I’ve been saying “Depression”

By , November 9, 2009 7:07 pm

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Monday, November 9, 2009

 

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Massive Revolutionary Changes
by Martin D. Weiss, Ph.D. Dear Subscriber,

Martin D. Weiss, Ph.D.

I’ve just returned from Munich, Germany, where Claus Vogt and I addressed the 8th Annual Conference of Sicheres Geld subscribers.

Here are the highlights of my side of the presentation. (Claus will give you his side in a future issue).

Massive Revolutionary Changes

A few years ago, when we first began this journey together, we warned that the U.S. government was leading us to a future banking panic.

We warned about the housing bubble that was about to burst.

We told you about the giant monster of derivatives that could someday explode.

And we showed you how the U.S. real estate bust and the derivatives monster were likely to strike the largest financial institutions of Wall Street, threatening a meltdown in global financial markets.

Then, three years ago, we described the coming crisis in greater detail, naming the large financial institutions we believed were most likely to fail:

  • Bear Stearns and Lehman Brothers, two of America’s largest investment banks
  • Countrywide Financial and Fannie Mae, America’s largest mortgage lenders
  • Washington Mutual, America’s largest savings and loan corporation
  • Citigroup, America’s largest consumer ban

Virtually no one believed this was possible.

When we gave the story of the Citigroup failure to a reporter of a major business magazine, the editor nixed the story. When we told other banking experts that Citigroup was on the brink of failure, they laughed. When we told government officials, the company executives simply told them we were crazy.

 

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As it turned out, the crisis was not less severe than we expected. Nor was it as severe as expected. Rather, the crisis was actually more severe — for two reasons.

First, in addition to the companies that we named as candidates for failure, several other giant companies that we had not named also went bankrupt or required a bailout.

The failed Wall Street firms included not only Bear Stearns and Lehman Brothers, but also Merrill Lynch.

The failed commercial banks included not only Citigroup, but also Bank of America.

The bankrupt institutions were not only in the U.S., but also in the U.K., Germany, and even Switzerland — Royal Bank of Scotland; IKB and Hypo Real Estate in Germany; and UBS in Switzerland.

They included not only banks and brokerage firms, but also the largest single insurance company in America, AIG.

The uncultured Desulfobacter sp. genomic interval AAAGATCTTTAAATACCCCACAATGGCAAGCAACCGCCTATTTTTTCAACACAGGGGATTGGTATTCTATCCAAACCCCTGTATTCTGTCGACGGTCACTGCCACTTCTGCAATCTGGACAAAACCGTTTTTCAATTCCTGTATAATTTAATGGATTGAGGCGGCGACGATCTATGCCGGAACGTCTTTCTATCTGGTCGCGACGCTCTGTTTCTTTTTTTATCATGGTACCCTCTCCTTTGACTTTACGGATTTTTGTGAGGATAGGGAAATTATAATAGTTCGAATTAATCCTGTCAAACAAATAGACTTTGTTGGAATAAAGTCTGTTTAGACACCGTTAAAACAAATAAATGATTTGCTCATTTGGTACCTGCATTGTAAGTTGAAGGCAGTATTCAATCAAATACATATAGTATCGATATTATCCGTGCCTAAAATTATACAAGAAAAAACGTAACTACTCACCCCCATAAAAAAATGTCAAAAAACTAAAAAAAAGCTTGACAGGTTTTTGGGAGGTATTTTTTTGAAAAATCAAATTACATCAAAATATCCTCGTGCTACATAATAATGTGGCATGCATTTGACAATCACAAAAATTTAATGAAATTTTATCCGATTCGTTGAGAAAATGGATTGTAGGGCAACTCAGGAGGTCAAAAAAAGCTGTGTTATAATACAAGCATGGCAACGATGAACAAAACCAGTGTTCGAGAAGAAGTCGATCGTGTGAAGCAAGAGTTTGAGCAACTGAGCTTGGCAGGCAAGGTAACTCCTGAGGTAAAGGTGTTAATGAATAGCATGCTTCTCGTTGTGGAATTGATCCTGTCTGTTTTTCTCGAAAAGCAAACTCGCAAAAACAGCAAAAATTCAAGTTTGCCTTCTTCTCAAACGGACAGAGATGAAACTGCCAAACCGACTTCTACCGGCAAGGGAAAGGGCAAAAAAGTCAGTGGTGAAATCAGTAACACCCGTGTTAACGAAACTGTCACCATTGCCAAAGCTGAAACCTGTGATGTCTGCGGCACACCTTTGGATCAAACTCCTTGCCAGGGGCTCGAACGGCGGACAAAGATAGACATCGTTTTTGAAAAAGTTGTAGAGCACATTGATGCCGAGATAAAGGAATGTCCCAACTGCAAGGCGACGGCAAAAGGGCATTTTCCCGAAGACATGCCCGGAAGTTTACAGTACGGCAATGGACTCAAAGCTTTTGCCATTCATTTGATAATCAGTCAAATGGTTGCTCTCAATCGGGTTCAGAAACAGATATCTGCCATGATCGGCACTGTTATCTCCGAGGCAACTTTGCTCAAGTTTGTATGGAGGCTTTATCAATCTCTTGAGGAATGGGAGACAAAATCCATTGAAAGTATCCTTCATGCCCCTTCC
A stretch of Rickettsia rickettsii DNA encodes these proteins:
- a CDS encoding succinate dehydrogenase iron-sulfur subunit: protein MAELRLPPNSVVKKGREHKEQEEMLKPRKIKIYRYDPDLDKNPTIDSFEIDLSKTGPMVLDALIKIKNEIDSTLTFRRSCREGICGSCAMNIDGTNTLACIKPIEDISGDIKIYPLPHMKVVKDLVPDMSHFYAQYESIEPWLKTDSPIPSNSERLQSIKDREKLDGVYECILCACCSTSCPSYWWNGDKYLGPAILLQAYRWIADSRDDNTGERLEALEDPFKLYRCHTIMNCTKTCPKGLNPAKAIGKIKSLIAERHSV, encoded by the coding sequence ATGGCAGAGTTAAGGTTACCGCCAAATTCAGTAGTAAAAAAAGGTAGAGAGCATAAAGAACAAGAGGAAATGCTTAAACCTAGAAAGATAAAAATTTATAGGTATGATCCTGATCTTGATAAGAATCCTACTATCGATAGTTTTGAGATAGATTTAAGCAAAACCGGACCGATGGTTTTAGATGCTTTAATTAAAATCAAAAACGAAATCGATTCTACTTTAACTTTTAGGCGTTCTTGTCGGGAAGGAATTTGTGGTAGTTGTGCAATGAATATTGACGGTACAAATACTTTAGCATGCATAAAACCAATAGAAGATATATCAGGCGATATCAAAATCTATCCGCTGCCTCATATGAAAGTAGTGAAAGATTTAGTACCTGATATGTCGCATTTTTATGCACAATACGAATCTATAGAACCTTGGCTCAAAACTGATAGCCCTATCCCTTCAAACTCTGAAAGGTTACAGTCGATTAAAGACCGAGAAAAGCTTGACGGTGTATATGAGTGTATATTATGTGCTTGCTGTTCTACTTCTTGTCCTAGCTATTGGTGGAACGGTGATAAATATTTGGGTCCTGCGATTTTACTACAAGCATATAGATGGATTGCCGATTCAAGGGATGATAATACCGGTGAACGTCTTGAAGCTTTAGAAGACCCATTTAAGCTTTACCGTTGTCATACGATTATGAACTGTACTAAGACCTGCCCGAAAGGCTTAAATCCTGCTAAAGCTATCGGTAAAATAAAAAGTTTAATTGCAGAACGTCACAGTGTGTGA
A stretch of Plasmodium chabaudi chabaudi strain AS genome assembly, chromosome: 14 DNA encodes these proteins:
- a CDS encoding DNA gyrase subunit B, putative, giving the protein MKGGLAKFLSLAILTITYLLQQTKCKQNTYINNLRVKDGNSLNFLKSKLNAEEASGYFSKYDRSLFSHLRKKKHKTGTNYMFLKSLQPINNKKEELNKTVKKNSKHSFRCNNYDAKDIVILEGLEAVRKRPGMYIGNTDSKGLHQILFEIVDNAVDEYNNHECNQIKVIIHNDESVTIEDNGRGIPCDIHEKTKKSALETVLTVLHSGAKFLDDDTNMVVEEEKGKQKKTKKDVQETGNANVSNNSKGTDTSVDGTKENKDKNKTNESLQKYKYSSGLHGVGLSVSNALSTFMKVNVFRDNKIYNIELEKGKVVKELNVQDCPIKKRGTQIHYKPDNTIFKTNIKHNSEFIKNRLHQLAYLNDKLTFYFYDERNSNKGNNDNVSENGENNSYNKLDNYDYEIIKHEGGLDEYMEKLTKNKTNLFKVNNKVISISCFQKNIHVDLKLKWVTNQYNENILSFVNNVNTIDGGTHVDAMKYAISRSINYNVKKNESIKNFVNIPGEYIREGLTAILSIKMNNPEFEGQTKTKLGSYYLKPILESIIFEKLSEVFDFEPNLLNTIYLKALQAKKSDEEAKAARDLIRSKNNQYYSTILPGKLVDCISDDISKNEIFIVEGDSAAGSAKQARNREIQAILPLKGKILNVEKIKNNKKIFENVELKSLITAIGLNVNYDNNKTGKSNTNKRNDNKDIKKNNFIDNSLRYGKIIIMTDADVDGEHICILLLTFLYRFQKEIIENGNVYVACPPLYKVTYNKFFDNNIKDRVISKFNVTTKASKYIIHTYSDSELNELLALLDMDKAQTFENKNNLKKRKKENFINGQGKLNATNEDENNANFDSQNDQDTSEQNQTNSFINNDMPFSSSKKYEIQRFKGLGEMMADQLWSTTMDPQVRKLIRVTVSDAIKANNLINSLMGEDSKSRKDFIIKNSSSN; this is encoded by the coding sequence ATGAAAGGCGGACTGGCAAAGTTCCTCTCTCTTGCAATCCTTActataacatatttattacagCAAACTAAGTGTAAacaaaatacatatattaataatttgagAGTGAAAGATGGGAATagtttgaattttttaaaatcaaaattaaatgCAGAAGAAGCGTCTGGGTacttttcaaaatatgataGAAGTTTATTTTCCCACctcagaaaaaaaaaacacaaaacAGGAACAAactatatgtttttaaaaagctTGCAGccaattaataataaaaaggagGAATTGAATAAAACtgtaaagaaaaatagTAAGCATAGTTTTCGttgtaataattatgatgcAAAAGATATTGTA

But whether we named them ahead of time or not, the salient fact is that, in nearly every major financial industry — commercial banking, investment banking, consumer banking, brokerage, mortgage lending, and insurance — the companies that failed, or almost failed, were not small- or medium-sized. They weren’t the third largest or fourth largest. They were the single largest in the world.

Think about that: The world’s largest companies in every single sector of the financial industry. Failed. Bankrupt.

Now, fast-forward to today, November 7, 2009. Suddenly and miraculously, the same economists who told you this crisis could never happen are now telling you that this crisis is “over.” And the same government officials who scoffed at the notion of giant financial failures are claiming they have the final solution to those failures.

But the derivatives we warned you about are not gone. They are still there. Nor are the bad debts on the books of major banks. And most important, the government policies which created the crisis in the first place have not been modified or reduced. They have actually been accelerated, as we’ll demonstrate in a moment.

And therein lies the second reason the crisis is actually worse than we expected. With its deliberate policies, the U.S. government, along with governments here in Europe, have now transformed the Wall Street debt crisis into the Washington debt crisis.

They have transformed a crisis that was bankrupting individual institutions into a crisis that could threaten to bankrupt sovereign governments. Worst of all, they have converted a crisis of debt into a crisis of our currency.

U.S. Monetary Expansion

This chart shows the monetary base of the United States. It represents the most basic form of money supply — cash currency in the coffers of U.S. banks plus their total reserves.

As long as this basic measure of money supply is growing at a moderate pace, you can generally expect stability in the U.S. dollar, gold, and other markets. There will be ups and downs, of course, and sometimes, due to other global events, those ups and downs could be sharp. But they will not turn the world upside down.

Indeed, this had been the pattern since World War II: relatively moderate expansion. Up until September of last year, when Lehman Brothers failed, it took the U.S. Federal Reserve a total of 5,012 days to double this measure.

But then, look what happened: Fed Chairman Ben Bernanke doubled the U.S. monetary base in 112 days. Not in 5,012 days as his predecessors had done — but in a meager 112 days! He accelerated the pace of bank reserve expansion by a factor of 45 to 1.

Imagine a crowded highway with most cars traveling at an average speed of 100 km per hour. Then imagine a new driver appearing on the scene with a jet-powered engine that accelerates to a supersonic speed of 4,500 km per hour. That’s the same magnitude of change Fed Chairman Bernanke has presided over.